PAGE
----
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/README.markdown

http://github.com/Mortimerp9/Prolog-Graphplan
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  1The Prolog GraphPlan Project
  2============================
  3
  4The [Graphplan algorithm](http://en.wikipedia.org/wiki/Graphplan) is an [automatic planning](http://en.wikipedia.org/wiki/Automated_planning) algorithm that can compute, given a set of rules, a plan of action to go from an initial state to a final state.
  5
  6The algorithm was described by Blum and Furst in 1997 and published in:
  7
  8> A. Blum and M. Furst (1997). Fast planning through planning graph analysis. Artificial intelligence. 90:281-300.
  9
 10This project provides an open source (GPL v3) implementation of this planner in Prolog.
 11
 12How to use it
 13-------------
 14
 15This implementation has been tested with [SWI-Prolog](http://www.swi-prolog.org/) and is quite simple to use.
 16
 17There is a basic toy example of a planning domain in **examples/rocket_graph.pl**. This example provides the "rocket payload" scenario where a set or rockets can be used to move cargo between places.
 18
 19Before all, you need to load the planner and the domain:
 20
 21```prolog
 22load_files('graphplan').
 23load_files('examples/rocket_graph').
 24``` 
 25
 26First of all we define the "world" facts that can be used by the planner to do the inferences:
 27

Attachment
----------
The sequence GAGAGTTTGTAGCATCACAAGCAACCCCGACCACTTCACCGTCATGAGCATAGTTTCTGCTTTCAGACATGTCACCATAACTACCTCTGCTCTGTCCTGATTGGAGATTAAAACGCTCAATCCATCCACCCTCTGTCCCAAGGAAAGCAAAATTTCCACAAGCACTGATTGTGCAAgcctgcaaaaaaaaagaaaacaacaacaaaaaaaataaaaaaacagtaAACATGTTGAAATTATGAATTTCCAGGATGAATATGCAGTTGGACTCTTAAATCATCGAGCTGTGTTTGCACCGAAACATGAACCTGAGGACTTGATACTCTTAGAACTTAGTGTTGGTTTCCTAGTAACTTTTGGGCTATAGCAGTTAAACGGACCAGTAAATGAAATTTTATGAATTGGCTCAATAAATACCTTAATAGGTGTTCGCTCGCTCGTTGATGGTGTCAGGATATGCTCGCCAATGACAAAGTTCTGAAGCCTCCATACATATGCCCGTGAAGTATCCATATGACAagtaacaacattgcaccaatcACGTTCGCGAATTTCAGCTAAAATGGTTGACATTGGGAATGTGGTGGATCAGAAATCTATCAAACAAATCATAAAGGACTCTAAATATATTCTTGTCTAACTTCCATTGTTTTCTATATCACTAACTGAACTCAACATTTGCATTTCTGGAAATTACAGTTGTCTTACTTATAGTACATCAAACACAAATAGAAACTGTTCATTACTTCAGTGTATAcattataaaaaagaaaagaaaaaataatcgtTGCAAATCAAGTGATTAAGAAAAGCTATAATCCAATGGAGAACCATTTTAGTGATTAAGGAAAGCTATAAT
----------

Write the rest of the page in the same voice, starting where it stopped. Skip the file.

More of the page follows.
28```prolog
 29    rocket(rocket1).
 30    place(london).
 31    place(paris).
 32    cargo(a).
 33    cargo(b).
 34    cargo(c).
 35    cargo(d).
 36 ```
 37
 38The example predicates are very simple atomic predicates, but with our implementation, you can use any kind of prolog predicates and perfom inferences in the word definition predicates.
 39
 40> *Note that these "word" predicates do not describe a changeable state but fixed facts that will not be changed during the planning (i.e. in our examples, the initial position of the rocket is not defined with such predicates)*
 41
 42The planner can be called with the `plan\4` predicate, for instance:
 43```prolog
 44    plan([at(a, london), at(rocket1, london), has_fuel(rocket1)],
 45    	     [at(a, paris)], rocket,
 46    	     P).
 47```
 48
 49This predicate takes three arguments:
 501. the initial state of the world
 512. the final state of the world that should be reached when the plan is completed
 523. a "domain" where the plan should take place (more about that later).
 53
 54And "returns" the plan in `P`.
 55
 56The plan tries to find a set of actions to change the initial state to reach the final state. Thus you have to define these actions before you can find a plan.
 57
 58Actions are defined with three predicates:
 59
 601. the *preconditions* required to perform an action:
 61`can(Action, StateDefinition, Domain).`
 62
 63	* first you define the action name,
 64	* second you define the required precondition as a set of state predicates,
 65	* and you provide a domain (more about that later).
 66
 672. what the action *adds* to the current state of the world when it's completed:
 68`adds(Action, ListOfAddedStatePredicates, _, Domain).`
 69
 70    * first you define the action name,
 71	* second you define the list of added state predicates,
 72	* third you ignore this,
 73	* and you provide a domain.
 74
 753. what the action *removes* from the current state of the world when it's completed: